Smart chip technology is a concept floating around amid news of user data fraud, but it may not be the ultimate panacea.
Security experts told Fox 9 News the technology that uses an embedded chip is a step in the right direction, but far from bulletproof.
Smart cards, chip cards or EMV-based credit cards are all different names for the technology. Experts say these cards are only going to give the holder about two extra layers of protection when physically buying something at a store even though smart chips are harder and more expensive for hackers to replicate.
Target is expected to drop 100 million dollars to implement the card system in effort to protect against cyber theft.
"Payment cards are a form of identity and the smart card provides a higher level of security when it comes to protecting your identity," Ray Wizbowski with Minnetonka-based Data Card Group said.
Data Card Group manufactures the chip cards globally. The hip is said to make a key difference in replacing the magnetic strip cards at the point of sale.
"It's difficult to prepare the data in a way that the [point-of-sale] terminal can understand that data, so it makes it difficult for that data to be used," Wizbowski said.
On top of the complex encryption, smart card users are required to enter a pin every time they swipe.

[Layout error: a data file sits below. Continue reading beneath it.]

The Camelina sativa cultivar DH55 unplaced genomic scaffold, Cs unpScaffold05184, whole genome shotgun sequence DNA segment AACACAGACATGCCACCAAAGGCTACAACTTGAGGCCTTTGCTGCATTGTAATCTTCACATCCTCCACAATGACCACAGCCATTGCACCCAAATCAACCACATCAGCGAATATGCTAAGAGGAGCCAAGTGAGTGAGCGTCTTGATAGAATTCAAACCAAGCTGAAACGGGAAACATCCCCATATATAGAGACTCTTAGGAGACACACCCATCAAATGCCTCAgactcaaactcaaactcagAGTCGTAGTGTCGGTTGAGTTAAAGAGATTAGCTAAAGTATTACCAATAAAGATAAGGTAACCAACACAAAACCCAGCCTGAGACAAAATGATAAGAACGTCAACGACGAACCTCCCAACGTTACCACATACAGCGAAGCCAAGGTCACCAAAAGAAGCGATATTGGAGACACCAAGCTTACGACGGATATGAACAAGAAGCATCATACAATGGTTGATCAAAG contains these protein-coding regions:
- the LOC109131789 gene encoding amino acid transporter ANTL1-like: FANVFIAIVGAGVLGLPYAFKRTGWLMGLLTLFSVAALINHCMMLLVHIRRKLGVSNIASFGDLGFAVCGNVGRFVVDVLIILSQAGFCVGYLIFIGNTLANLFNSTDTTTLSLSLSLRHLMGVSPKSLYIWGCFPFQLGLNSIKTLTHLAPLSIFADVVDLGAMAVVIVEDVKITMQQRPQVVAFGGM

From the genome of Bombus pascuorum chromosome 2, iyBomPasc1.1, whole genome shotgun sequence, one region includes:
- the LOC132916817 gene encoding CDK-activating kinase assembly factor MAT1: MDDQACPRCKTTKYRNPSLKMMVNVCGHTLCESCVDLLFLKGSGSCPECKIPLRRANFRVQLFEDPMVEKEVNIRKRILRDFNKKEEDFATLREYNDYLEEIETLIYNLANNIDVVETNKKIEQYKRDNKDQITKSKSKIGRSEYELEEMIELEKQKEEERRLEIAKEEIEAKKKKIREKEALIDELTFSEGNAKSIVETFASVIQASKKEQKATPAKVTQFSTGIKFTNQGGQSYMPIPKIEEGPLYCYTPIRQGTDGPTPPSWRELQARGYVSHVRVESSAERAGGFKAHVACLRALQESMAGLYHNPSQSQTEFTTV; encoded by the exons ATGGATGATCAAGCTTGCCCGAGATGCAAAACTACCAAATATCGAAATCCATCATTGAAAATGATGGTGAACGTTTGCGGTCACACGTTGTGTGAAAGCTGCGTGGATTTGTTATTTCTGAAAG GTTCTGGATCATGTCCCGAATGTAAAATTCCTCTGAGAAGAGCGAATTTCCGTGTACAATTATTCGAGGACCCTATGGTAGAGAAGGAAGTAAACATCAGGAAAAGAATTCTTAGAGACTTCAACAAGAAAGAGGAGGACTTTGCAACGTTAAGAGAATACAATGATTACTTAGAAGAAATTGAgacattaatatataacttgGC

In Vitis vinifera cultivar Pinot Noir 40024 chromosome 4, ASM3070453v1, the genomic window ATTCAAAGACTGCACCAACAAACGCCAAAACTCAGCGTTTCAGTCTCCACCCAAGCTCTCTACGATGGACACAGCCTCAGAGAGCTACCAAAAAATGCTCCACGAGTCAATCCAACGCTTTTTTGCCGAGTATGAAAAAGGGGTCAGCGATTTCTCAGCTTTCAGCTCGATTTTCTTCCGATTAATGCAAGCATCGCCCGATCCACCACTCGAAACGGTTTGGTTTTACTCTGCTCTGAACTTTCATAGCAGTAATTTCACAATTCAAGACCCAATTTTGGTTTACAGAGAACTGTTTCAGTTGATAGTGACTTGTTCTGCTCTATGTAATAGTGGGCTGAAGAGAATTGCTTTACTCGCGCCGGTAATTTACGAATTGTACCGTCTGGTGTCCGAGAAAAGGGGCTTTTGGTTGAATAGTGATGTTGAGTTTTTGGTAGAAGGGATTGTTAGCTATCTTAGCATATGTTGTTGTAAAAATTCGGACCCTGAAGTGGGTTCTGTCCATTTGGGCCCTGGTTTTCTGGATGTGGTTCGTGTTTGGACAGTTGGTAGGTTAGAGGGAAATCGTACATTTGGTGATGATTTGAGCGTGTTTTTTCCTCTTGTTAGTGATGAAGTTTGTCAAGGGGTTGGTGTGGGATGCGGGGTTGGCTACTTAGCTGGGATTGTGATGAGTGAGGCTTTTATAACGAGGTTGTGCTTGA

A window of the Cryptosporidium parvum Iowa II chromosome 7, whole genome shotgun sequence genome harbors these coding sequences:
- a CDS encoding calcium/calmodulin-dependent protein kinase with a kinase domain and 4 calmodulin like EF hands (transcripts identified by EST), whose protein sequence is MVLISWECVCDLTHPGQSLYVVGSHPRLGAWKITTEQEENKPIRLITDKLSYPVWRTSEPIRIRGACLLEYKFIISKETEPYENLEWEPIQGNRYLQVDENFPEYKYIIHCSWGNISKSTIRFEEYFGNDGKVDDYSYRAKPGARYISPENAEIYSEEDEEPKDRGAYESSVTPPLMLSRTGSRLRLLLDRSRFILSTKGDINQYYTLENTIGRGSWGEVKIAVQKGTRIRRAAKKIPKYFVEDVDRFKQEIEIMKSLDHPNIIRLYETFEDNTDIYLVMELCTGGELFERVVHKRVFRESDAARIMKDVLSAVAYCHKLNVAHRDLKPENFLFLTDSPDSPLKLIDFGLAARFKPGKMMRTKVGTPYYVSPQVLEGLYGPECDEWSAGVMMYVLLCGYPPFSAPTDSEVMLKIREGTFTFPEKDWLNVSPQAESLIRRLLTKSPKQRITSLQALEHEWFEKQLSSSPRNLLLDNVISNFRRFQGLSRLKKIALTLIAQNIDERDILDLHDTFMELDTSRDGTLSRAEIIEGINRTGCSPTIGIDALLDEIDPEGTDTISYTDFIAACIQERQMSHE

"It's harder to clone and it's more expensive for the criminals to replicate," Scott Larson, president of arson Security, LLC said.
Former FBI agent-turned security expert Scott Larson admits the card aids with security, yet the extra layers of protection, he says, is where the technology's vulnerability lies.
"Every security apparatus has a weakness, the weakest link in this case it's the pin and how it's encrypted and both researchers at Cambridge other security researchers were able to fake the pin and use the cards," Larson said.
On top of that, the chip card does nothing to protect online or over-the-phone shoppers, especially because replacing the ubiquitous magnetic strip system in our country is surely going to cost a pretty penny.
This infrastructure would mean new cards and chip-based point-of-sale terminals.
Some argue because other countries have been running chip cards for more than 20 years, adopting this technology on a massive scale would really just mean the U.S. finally adhering to global standards.